Classic Remarks: Name A Classic That Should Be Required Reading

Classic Remarks

Classic Remarks is a meme hosted here at Pages Unbound that poses questions each Friday about classic literature and asks participants to engage in ongoing discussions surrounding not only themes in the novels but also questions about canon formation, the “timelessness” of literature, and modes of interpretation.  Feel free to comment even if you are not officially participating!  This week’s prompt is:

What is a classic you think should be required school reading?

My Name Is Asher Lev

The secret of most syllabi is, of course, that the instructors put books on it that they like.  You may think they’re choosing the best of the canon or some significant classics and, to some extent, they are choosing the books that you “ought” to have read if you’re going to have a solid grasp of the literary tradition and its influences.  Still, when you only have room for maybe two novels in a high school class or eight in a college course, and an entire range of “important” books to choose from, you’re going to be tempted to choose the ones that you personally enjoy.  In that fine tradition, I thus present to you a critically-acclaimed and very important modern classic–but also one I happen to love: My Name Is Asher Lev by Chaim Potok.

My Name Is Asher Lev follows the titular character as he grows up a Hasidic Jew but one who possesses a artistic gift his father thinks is demonic.  Asher needs to paint to live, but his community believes art is a waste of time.  His gift causes others to scorn him and his father to hate him.  His family is being torn apart.  And yet Asher wants to believe that he can express himself as an artist and still remain faithful to his religion.  The tension between his desire to paint and his desire to serve his God and his people combine to create a story that is likely to break your heart.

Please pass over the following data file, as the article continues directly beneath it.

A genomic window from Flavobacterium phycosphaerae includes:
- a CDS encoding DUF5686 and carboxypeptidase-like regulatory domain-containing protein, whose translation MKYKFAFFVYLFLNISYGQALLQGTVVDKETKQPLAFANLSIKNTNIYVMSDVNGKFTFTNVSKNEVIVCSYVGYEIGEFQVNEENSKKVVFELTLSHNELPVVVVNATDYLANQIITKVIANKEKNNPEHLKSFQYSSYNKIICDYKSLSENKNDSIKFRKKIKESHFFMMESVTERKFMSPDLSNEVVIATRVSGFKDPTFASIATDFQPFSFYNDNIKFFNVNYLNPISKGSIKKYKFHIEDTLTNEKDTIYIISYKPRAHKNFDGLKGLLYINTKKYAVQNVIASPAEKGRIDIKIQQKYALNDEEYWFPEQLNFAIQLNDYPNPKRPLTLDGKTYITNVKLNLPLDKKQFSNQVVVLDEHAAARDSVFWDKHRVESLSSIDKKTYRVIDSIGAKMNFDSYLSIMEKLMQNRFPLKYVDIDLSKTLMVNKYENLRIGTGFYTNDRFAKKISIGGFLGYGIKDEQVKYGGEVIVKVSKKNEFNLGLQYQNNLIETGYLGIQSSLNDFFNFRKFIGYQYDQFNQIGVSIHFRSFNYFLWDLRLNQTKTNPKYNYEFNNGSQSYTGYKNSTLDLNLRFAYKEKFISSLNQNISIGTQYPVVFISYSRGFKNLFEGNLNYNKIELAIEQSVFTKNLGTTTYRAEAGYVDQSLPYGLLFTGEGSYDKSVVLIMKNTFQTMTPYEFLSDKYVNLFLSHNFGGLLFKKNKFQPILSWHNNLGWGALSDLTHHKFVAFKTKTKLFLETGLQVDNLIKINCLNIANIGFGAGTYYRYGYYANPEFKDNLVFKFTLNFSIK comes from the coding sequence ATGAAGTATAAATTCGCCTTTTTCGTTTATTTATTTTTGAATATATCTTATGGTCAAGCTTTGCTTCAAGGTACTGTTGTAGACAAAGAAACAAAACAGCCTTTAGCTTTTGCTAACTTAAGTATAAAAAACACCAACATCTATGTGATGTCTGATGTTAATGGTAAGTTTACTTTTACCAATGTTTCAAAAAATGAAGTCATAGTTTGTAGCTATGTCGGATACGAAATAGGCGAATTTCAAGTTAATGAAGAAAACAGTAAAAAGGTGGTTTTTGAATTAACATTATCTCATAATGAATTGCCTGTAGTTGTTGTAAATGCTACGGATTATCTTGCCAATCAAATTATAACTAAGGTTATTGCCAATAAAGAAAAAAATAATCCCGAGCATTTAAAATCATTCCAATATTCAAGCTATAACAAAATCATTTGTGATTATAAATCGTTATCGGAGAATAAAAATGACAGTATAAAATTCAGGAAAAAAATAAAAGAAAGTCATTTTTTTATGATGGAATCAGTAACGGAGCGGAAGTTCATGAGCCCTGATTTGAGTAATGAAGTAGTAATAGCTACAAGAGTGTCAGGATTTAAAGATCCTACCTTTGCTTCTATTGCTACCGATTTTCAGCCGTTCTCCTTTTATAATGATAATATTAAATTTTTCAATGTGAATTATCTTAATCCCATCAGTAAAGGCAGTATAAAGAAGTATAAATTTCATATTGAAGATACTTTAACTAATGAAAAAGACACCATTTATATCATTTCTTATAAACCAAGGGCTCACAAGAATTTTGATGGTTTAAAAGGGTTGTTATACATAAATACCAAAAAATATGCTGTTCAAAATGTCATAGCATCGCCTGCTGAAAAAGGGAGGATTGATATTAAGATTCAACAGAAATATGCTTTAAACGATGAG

And, of course, the work would count as a diverse piece of fiction that would also help students empathize with and understand with characters who may have a different lifestyle or religion from their own.  As schools increasingly search for books that reflect the lives of a myriad of readers, this one would certainly help fill that gap.

Krysta 64

15 thoughts on “Classic Remarks: Name A Classic That Should Be Required Reading

  1. Paula Vince says:

    I’ve had ‘My Name is Asher Lev’ on my TBR list for a very long time now, and keep forgetting about it. It sounds intriguing for the reasons you’ve mentioned, and I want to get to it soon.
    I loved your backlist of Classic Remarks topics last year, and decided to have a go in 2017. So my post for this week is Here


  2. Esther says:

    Sorry but does Harry Potter count as a classic yet?? Not kidding I mean it would be SUCH a fun way to hone kids’ reading skulls AND teach them about morals! Sadly I know there are a lot of people who are against it because of witches and magic 😟


    • Briana says:

      If “modern classics” are a thing, I think it totally counts! It’s 20 years old now, right, so it’s not like declaring something from 2015 a classic! 😉 One of my friends keeps thinking it’s “over,” but then we’ll see a second grader in public reading it, so I definitely think it has staying power, and I know a lot of people get into reading because of it. I think it will be “officially” a children’s classic someday.


  3. klyse3 says:

    The Scarlet Pimpernel is an excellent syllabus choice, I think. It’s short enough to be manageable for people who don’t like to read a lot and offers plenty of topics for discussion–government, feminism, relationships, truth, loyalty, etc.


  4. looloolooweez says:

    Hm, this is a tough question! On the one hand, there are so many amazing classics (or ought-to-be-classics), but on the other hand, picking something worthy of a syllabus is kinda difficult!

    I’d think about teaching something by Diana Wynne Jones maybe, or perhaps Terry Pratchett book.


  5. Books, Vertigo and Tea says:

    I can honestly say I have been pretty impressed with my daughter’s required reading list so I haven’t given this much thought. Of course, she is still in high school, but they seem to have a much better selection lined up here than before we moved. I am guilty of not having read enough classics this past year.


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